is what my vendor tells me that it is.
And, and so it's like, whatever ships with WordPress, that's my website, right, right. And so, and that, but that, that was the mindset. And, and now we realize especially at the enterprise level, no, no, no, no, no, no, no. We own our content model
. We own our schema, and our vendors need to work with it, right? Like, that's like we need our technology to reflect our business.
We don't want our business to just like dictate our, we don't want the technology to dictate our business. And so that, that kind of ownership of the models is really taking shape and all the technology is moved towards content as a service. So nowadays we don't have to convince anybody. I mean, we haven't had the conversation about we need modular content
in a long time.
Actually, it's been at least a couple of years because most of our clients at this point recognize modularity is important. Now they're figure, now they're trying to figure out how do we get into headless, how do we convert our content from this monolith? How do we get our content working well across different types? How do we get our content out to schema.org
or to other ways where content can be discovered by Google, right?
And so, there's a lot of like forms of structure that now need to come together. And so, you know, really what we work on is building that content model
, that's why we call it a core content model
. It's the one that the company owns, and that the technology might have its own version
of it in each platform.
But there's one representation of what content looks like in our company, right? And all the versions of that. And then we and then we map it to different to different systems. And it's that kind of ability to look at content as interoperable between systems that really, that's the part where we're really needing to work with companies on because that's a new idea.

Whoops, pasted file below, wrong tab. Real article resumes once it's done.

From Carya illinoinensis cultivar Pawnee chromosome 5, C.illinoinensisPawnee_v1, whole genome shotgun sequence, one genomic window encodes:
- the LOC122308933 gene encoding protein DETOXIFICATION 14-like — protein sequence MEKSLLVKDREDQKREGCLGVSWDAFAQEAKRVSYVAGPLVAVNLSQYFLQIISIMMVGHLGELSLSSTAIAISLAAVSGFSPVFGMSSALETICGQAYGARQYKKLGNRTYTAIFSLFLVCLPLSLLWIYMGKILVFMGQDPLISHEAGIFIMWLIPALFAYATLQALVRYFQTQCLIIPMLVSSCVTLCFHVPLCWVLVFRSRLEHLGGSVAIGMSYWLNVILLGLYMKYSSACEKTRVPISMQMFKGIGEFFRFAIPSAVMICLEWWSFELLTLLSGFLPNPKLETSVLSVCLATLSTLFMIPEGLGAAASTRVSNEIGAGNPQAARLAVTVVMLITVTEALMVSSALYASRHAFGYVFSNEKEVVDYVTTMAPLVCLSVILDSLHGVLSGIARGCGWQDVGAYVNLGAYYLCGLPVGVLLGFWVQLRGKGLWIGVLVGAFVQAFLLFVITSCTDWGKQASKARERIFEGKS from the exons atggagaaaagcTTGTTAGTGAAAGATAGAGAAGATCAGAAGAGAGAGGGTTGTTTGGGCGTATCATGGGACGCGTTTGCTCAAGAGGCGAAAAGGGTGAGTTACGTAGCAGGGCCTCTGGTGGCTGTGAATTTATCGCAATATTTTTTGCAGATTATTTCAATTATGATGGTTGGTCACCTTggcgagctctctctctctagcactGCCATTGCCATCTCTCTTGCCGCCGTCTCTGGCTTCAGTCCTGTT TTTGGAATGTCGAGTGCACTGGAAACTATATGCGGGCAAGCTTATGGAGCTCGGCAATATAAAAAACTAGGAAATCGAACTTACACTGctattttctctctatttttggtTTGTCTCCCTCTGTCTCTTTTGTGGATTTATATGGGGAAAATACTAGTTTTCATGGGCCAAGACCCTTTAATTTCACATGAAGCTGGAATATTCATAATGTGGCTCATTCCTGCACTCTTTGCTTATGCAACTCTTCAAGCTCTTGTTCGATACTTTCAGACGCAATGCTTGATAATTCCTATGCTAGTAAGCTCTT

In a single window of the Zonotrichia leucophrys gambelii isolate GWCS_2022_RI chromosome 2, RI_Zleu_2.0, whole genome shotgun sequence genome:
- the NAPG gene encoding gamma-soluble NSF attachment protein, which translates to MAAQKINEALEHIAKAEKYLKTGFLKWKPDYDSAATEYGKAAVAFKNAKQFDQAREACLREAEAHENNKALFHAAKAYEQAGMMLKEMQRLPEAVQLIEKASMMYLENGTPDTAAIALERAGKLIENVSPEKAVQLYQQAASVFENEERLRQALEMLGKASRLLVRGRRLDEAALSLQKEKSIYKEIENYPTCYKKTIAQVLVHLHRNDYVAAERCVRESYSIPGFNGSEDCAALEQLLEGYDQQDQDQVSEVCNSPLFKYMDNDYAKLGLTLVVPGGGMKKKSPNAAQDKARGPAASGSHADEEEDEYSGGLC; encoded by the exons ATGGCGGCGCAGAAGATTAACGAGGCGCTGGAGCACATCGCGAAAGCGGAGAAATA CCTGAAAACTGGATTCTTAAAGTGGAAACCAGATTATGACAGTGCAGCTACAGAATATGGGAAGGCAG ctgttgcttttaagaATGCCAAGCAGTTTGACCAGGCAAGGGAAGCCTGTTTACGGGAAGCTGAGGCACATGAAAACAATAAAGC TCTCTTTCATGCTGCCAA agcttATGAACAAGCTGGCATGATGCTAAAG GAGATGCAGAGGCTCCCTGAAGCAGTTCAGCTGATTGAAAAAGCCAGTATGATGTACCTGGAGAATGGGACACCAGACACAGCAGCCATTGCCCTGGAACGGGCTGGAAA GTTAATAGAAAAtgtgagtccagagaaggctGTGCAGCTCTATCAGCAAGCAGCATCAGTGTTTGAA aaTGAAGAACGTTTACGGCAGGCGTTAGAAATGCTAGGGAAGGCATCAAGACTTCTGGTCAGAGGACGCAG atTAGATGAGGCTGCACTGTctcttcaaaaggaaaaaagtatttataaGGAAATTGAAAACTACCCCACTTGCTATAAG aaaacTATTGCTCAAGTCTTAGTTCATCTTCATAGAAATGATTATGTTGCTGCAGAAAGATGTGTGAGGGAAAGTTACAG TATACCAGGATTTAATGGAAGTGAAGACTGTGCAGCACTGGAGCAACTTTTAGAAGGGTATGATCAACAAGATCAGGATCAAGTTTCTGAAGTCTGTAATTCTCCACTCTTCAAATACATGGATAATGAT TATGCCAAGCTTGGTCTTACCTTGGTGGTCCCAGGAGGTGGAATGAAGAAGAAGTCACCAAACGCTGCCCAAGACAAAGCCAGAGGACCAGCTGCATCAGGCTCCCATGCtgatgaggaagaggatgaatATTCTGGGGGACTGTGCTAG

You know, and, and in order to get them there from, from monolithic content or page-based content to structured components, usually the thing we need to do is start looking at all the different omni channel outputs that are needed in order to, to, to work with that same content. So, if I have a recipe, let's say, and I'm a work with a big grocery chain and they're, we’re getting into recipes, right?
And so, in a big way--
So they don't want to just have recipes
on the website. They want them on the mobile application and ultimately, they want to be able to talk to the recipe, right? Have Alexa skills, you know, and say, oh, order that. Right? So that that's a huge top line revenue increase, right? Because now I've got I'm using content as a way to drive incremental purchases in my stores and in my delivery system, right?
So that's cool as a business outcome. But now I need to get my content into that shape that will allow it to live in all of those. So it starts with that compelling business need. And then we take a look at the page-based content, we break it down into what does it need to look like in Alexa, what does it need to look like in the website?
What does it need to look like in the email? And we and we look at those exemplars, or example content pieces and we analyze the structure and then we create a component structure from there. And then we figure out how to get authors into that component structure without making their lives painful. And then that's the part where we connect the content model
into the authoring systems and into that into the technology.
Yeah. And it sounds like it's a very, let me know what you think about like this statement, which is the content model
that's created for a brand or organization is very unique to that brand organization. Would you agree with that or is there in it takes time and it ends up being one of its I'll call it strategic differentiators of how it creates experience.
Is it, for these brands, is it extremely unique and or based on, we actually had a previous guest, Marla Watson on and she was talking about how, because she's worked with companies like TMZ and she's worked with companies like Zillow, which are sort of wildly different. And she talked about how they were very different in terms of things like metadata models, taxonomy. With the content model